Why is Chlorine Bad for you?
Chlorine, # 17 on the Periodic Table of Elements, is, by itself, a yellow-green poisonous gas. It is an inorganic element that cannot exist by itself in nature but needs to bond to another element, the most common being sodium, hence, sodium-chloride, or salt.
In fact, commercial chlorine is produced by sending an electrical charge through a salt water solution, disrupting the bond between chlorine and sodium. The free chlorine is then captured and used for numerous household and industrial applications.
About 180 years ago, scientists, while researching the prevention of typhoid in the water supply, discovered that chlorine, bonding to organic substances, such as bacteria, killed it and rendered the water potable. Because of the corrosive effect chlorine had on organic matter, it was used as a horrendously effective weapon during World War One. By nature, the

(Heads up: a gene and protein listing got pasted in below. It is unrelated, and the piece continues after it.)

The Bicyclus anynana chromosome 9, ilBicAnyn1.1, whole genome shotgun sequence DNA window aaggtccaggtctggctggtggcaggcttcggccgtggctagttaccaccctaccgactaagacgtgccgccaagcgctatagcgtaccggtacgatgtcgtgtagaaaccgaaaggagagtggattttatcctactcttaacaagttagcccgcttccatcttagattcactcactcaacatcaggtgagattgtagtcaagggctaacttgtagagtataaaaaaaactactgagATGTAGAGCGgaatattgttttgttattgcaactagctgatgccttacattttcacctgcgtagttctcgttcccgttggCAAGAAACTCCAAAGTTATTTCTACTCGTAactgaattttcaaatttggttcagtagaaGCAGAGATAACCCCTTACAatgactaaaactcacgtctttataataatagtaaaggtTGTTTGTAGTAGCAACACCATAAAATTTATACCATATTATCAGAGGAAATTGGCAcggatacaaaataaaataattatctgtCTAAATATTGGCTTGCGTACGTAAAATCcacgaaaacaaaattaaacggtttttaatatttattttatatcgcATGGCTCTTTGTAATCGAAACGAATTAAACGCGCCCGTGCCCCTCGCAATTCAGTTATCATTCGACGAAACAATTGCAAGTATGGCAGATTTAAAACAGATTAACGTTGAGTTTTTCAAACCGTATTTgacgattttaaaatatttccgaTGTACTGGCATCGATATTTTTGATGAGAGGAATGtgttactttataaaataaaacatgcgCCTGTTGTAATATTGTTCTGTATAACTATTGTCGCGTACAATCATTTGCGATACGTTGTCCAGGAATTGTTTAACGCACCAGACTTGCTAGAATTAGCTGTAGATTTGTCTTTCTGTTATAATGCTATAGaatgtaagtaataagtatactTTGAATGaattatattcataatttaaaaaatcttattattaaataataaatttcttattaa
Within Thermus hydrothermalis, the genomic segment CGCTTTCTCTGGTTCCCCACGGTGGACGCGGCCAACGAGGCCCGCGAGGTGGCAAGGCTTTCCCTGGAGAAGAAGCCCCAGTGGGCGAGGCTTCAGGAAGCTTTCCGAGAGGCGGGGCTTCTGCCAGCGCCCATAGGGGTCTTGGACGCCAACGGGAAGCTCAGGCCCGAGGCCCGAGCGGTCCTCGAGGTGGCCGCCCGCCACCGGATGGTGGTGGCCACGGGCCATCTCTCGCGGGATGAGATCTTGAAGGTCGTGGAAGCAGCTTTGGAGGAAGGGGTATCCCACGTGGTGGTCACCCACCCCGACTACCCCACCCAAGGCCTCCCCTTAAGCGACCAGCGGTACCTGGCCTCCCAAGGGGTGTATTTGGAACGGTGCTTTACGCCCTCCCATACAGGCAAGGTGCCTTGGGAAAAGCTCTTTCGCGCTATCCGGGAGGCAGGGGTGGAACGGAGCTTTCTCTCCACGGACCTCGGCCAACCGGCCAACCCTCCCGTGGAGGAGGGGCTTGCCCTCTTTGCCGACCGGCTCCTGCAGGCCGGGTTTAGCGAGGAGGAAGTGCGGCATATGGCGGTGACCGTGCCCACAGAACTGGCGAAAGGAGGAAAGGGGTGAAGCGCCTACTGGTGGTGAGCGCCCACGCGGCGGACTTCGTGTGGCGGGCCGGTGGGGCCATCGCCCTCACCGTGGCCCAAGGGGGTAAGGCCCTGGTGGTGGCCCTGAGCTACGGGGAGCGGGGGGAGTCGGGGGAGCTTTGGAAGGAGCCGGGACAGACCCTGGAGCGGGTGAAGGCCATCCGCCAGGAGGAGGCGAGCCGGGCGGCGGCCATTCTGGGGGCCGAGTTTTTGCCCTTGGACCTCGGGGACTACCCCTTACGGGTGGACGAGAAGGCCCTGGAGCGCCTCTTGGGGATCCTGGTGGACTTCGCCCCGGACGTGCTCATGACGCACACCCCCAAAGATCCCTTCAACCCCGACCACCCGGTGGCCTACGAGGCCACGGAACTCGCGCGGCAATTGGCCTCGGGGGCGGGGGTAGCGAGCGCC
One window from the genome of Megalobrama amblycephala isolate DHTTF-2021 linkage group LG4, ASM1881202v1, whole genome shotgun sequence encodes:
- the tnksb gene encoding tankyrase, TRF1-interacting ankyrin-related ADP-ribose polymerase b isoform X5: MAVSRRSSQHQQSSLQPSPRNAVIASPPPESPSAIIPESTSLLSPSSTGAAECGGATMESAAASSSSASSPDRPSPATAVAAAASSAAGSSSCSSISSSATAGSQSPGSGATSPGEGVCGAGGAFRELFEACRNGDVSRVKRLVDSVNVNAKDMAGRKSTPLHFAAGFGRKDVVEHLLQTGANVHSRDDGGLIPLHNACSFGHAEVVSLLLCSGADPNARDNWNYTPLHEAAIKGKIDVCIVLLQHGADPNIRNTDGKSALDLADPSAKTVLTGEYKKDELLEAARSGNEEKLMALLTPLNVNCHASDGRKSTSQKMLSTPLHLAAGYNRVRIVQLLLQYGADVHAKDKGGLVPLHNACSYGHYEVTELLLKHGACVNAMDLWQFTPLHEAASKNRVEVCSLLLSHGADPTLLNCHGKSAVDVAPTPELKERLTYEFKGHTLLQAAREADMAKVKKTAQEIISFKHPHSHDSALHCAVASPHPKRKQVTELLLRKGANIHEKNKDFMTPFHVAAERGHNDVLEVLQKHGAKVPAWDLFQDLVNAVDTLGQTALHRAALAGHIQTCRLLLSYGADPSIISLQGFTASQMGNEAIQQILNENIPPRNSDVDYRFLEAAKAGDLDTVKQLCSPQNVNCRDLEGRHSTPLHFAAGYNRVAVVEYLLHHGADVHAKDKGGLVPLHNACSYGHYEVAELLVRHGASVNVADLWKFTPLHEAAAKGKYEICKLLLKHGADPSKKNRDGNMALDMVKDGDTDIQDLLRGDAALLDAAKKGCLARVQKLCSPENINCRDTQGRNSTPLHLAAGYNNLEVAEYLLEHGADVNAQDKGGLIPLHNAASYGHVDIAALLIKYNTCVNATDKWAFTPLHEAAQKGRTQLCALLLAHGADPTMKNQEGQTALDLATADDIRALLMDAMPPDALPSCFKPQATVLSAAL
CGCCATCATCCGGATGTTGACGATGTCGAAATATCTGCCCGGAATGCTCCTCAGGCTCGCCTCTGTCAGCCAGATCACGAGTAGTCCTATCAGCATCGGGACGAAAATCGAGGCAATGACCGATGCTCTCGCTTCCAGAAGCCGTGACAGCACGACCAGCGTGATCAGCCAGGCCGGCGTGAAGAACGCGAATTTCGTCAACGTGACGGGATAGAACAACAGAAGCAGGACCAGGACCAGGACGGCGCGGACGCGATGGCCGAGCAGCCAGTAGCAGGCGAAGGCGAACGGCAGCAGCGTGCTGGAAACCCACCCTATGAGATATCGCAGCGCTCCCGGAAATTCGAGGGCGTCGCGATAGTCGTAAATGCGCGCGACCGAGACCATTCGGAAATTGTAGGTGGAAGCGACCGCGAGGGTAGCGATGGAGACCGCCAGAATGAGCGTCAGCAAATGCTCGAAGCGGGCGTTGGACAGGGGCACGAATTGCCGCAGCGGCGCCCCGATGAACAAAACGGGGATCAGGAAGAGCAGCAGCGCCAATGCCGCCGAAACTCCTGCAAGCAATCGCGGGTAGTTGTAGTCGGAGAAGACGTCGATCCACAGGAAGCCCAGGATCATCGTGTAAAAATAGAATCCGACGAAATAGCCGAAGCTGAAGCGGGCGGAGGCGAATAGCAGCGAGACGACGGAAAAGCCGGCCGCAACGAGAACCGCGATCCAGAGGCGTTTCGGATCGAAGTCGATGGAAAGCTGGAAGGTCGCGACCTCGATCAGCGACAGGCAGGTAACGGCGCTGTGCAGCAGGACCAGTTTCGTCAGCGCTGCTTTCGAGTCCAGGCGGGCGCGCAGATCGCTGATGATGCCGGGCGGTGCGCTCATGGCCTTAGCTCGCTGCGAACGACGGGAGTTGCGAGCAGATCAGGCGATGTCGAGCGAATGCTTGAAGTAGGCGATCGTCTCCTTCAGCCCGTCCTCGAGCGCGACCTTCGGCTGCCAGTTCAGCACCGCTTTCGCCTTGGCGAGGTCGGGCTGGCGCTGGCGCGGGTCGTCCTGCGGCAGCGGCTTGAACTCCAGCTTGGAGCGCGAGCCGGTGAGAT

gas, which is heavier than air, stayed close to the ground and destroyed the soldier's‚ lungs. Today, chlorine is still used as the primary method for disinfecting municipal water supplies, swimming pools, and whitening laundry.
Chlorine's attraction to, and corrosion of organic material doesn't end at the bacteria in the water. Chlorine also attacks your hair, skin, and lungs, as they are organic as well. Chlorine can leave your hair dry and brittle and make your skin flaky and itchy. It can also trigger negative reactions in children, the elderly, and people with chlorine-sensitivity.
Studies have shown that for health reasons it is best to remove chlorine from drinking water. Why not do the same with our shower and bath water?